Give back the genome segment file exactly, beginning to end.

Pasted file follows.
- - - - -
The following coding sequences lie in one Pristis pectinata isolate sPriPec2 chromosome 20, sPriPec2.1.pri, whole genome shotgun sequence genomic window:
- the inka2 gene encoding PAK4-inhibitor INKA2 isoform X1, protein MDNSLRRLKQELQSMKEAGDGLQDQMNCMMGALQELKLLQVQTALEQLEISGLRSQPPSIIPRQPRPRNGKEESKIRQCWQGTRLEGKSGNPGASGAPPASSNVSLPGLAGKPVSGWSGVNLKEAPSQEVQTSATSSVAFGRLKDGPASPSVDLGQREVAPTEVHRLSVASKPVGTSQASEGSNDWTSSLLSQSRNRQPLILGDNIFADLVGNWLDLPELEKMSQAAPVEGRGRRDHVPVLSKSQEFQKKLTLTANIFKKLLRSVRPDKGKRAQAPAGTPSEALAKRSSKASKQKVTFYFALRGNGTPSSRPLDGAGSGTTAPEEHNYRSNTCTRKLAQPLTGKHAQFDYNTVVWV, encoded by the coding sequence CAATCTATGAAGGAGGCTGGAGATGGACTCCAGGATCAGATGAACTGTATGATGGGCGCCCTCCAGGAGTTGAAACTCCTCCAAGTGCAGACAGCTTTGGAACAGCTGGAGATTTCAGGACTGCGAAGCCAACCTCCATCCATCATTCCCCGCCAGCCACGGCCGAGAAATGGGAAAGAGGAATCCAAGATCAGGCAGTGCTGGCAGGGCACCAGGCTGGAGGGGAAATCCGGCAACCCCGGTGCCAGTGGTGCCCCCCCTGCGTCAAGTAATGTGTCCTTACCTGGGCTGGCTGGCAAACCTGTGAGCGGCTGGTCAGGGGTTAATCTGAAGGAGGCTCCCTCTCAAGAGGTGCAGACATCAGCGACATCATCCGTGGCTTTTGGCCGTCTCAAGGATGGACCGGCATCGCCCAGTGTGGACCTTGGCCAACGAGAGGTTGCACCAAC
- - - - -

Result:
The following coding sequences lie in one Pristis pectinata isolate sPriPec2 chromosome 20, sPriPec2.1.pri, whole genome shotgun sequence genomic window:
- the inka2 gene encoding PAK4-inhibitor INKA2 isoform X1, protein MDNSLRRLKQELQSMKEAGDGLQDQMNCMMGALQELKLLQVQTALEQLEISGLRSQPPSIIPRQPRPRNGKEESKIRQCWQGTRLEGKSGNPGASGAPPASSNVSLPGLAGKPVSGWSGVNLKEAPSQEVQTSATSSVAFGRLKDGPASPSVDLGQREVAPTEVHRLSVASKPVGTSQASEGSNDWTSSLLSQSRNRQPLILGDNIFADLVGNWLDLPELEKMSQAAPVEGRGRRDHVPVLSKSQEFQKKLTLTANIFKKLLRSVRPDKGKRAQAPAGTPSEALAKRSSKASKQKVTFYFALRGNGTPSSRPLDGAGSGTTAPEEHNYRSNTCTRKLAQPLTGKHAQFDYNTVVWV, encoded by the coding sequence CAATCTATGAAGGAGGCTGGAGATGGACTCCAGGATCAGATGAACTGTATGATGGGCGCCCTCCAGGAGTTGAAACTCCTCCAAGTGCAGACAGCTTTGGAACAGCTGGAGATTTCAGGACTGCGAAGCCAACCTCCATCCATCATTCCCCGCCAGCCACGGCCGAGAAATGGGAAAGAGGAATCCAAGATCAGGCAGTGCTGGCAGGGCACCAGGCTGGAGGGGAAATCCGGCAACCCCGGTGCCAGTGGTGCCCCCCCTGCGTCAAGTAATGTGTCCTTACCTGGGCTGGCTGGCAAACCTGTGAGCGGCTGGTCAGGGGTTAATCTGAAGGAGGCTCCCTCTCAAGAGGTGCAGACATCAGCGACATCATCCGTGGCTTTTGGCCGTCTCAAGGATGGACCGGCATCGCCCAGTGTGGACCTTGGCCAACGAGAGGTTGCACCAAC